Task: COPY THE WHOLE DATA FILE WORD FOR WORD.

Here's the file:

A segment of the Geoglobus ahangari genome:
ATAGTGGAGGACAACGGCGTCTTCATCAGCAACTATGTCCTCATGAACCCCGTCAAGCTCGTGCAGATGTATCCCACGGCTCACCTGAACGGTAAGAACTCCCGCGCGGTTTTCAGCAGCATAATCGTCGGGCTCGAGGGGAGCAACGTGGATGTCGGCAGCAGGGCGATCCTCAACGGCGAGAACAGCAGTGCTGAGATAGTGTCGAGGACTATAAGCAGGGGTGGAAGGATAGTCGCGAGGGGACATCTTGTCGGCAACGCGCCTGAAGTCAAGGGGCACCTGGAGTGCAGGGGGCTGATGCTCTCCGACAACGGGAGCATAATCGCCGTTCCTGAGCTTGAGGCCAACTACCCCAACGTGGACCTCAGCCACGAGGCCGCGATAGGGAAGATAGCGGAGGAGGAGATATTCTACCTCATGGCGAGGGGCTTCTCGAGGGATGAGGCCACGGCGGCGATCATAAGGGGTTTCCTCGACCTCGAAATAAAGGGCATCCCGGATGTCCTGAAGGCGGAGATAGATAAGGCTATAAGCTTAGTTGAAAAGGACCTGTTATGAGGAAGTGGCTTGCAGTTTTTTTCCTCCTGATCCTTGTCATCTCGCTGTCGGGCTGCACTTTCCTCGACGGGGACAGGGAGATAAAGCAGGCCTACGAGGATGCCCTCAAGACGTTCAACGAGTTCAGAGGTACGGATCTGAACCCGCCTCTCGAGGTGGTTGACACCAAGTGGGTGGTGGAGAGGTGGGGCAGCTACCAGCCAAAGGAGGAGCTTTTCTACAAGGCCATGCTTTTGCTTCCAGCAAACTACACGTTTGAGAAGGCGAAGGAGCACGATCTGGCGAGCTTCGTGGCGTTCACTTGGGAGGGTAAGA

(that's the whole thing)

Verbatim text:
A segment of the Geoglobus ahangari genome:
ATAGTGGAGGACAACGGCGTCTTCATCAGCAACTATGTCCTCATGAACCCCGTCAAGCTCGTGCAGATGTATCCCACGGCTCACCTGAACGGTAAGAACTCCCGCGCGGTTTTCAGCAGCATAATCGTCGGGCTCGAGGGGAGCAACGTGGATGTCGGCAGCAGGGCGATCCTCAACGGCGAGAACAGCAGTGCTGAGATAGTGTCGAGGACTATAAGCAGGGGTGGAAGGATAGTCGCGAGGGGACATCTTGTCGGCAACGCGCCTGAAGTCAAGGGGCACCTGGAGTGCAGGGGGCTGATGCTCTCCGACAACGGGAGCATAATCGCCGTTCCTGAGCTTGAGGCCAACTACCCCAACGTGGACCTCAGCCACGAGGCCGCGATAGGGAAGATAGCGGAGGAGGAGATATTCTACCTCATGGCGAGGGGCTTCTCGAGGGATGAGGCCACGGCGGCGATCATAAGGGGTTTCCTCGACCTCGAAATAAAGGGCATCCCGGATGTCCTGAAGGCGGAGATAGATAAGGCTATAAGCTTAGTTGAAAAGGACCTGTTATGAGGAAGTGGCTTGCAGTTTTTTTCCTCCTGATCCTTGTCATCTCGCTGTCGGGCTGCACTTTCCTCGACGGGGACAGGGAGATAAAGCAGGCCTACGAGGATGCCCTCAAGACGTTCAACGAGTTCAGAGGTACGGATCTGAACCCGCCTCTCGAGGTGGTTGACACCAAGTGGGTGGTGGAGAGGTGGGGCAGCTACCAGCCAAAGGAGGAGCTTTTCTACAAGGCCATGCTTTTGCTTCCAGCAAACTACACGTTTGAGAAGGCGAAGGAGCACGATCTGGCGAGCTTCGTGGCGTTCACTTGGGAGGGTAAGA